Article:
Pain. 2022 Feb 1;163(2):258-266. doi: 10.1097/j.pain.0000000000002368.


Discrimination negatively influences health and well-being in the general population, but its impact on people with pain is unclear. This study assessed discrimination, health, and well-being in people with and without pain. Data were from 5871 participants from the English Longitudinal Study of Ageing. Experiences of discrimination were reported in 2010 to 2011. Pain, self-rated health, depressive symptoms, quality of life, life satisfaction, and loneliness were assessed in 2010 to 2011 and 2016 to 2017. A quarter (26%, n = 1524) of the sample reported pain at baseline. Participants with pain were more likely to report discrimination than those without pain (odds ratio [OR] = 1.28, 95% confidence interval [CI] 1.13-1.46). Cross-sectionally, those with pain who perceived discrimination had poorer self-rated health (OR = 1.28, 95% CI 1.02-1.61), greater depressive symptoms (OR = 1.90, 95% CI 1.48-2.45), were more likely to be lonely (β = 0.21, 95% CI 0.15-0.26), and had lower quality of life (β = -4.01, 95% CI -4.88 to -3.14), and life satisfaction (β = -1.75, 95% CI -2.45 to -1.06) than those with pain who did not perceive discrimination. Prospectively, discrimination in those with pain was associated with greater depression (OR = 1.67, 95% CI 1.19-2.34) and loneliness (β = 0.11, 95% CI 0.05-0.17), adjusting for baseline values. In those without pain in 2010 to 2011, discrimination predicted pain in 2016 to 2017, controlling for covariates (OR = 1.29, 95% CI 1.06-1.56). People with pain are more likely to report discrimination than those without pain, and this experience is associated with increased depression and loneliness. Discrimination was predictive of incident pain in pain-free adults. These findings highlight the need to tackle discrimination to improve well-being in those with pain and to potentially reduce the risk of pain onset.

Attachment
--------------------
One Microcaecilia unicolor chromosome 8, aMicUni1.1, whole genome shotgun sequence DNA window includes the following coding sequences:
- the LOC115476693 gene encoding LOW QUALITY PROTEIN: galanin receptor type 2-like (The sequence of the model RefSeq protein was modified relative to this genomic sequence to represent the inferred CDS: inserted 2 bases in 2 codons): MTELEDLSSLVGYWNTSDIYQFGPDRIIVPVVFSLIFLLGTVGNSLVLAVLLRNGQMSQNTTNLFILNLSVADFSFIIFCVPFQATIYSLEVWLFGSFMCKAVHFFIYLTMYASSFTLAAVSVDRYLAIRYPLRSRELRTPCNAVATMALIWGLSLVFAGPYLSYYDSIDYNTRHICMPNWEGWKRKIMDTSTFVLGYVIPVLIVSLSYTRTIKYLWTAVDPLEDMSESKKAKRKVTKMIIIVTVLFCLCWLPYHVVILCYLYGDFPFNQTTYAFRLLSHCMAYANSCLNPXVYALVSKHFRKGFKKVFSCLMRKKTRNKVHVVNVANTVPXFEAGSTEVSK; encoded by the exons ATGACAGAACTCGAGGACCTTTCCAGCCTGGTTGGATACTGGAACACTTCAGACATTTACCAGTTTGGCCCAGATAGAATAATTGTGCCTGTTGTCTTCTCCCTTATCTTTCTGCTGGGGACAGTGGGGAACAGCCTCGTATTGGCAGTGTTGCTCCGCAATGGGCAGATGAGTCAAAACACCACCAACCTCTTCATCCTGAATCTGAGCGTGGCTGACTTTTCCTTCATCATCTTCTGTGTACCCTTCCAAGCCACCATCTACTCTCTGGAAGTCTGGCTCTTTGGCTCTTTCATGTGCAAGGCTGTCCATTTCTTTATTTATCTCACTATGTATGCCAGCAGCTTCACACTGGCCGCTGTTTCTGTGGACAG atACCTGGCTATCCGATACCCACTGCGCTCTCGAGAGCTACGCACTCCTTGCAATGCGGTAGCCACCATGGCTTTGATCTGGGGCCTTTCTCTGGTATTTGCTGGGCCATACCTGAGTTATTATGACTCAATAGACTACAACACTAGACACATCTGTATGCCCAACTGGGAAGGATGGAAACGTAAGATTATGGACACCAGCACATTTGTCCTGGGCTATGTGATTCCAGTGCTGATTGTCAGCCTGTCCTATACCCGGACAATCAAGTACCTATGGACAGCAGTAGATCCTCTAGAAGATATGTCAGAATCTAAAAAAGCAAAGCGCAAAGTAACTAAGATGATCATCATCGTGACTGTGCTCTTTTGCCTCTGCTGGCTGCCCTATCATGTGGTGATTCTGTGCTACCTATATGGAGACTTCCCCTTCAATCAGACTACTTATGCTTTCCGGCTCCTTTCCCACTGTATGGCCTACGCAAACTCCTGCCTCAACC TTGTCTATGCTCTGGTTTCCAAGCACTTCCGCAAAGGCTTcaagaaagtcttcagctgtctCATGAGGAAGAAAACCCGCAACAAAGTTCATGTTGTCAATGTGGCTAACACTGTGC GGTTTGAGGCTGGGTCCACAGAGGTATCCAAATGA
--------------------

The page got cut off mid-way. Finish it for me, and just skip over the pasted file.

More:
PMID:35029597 | DOI:10.1097/j.pain.0000000000002368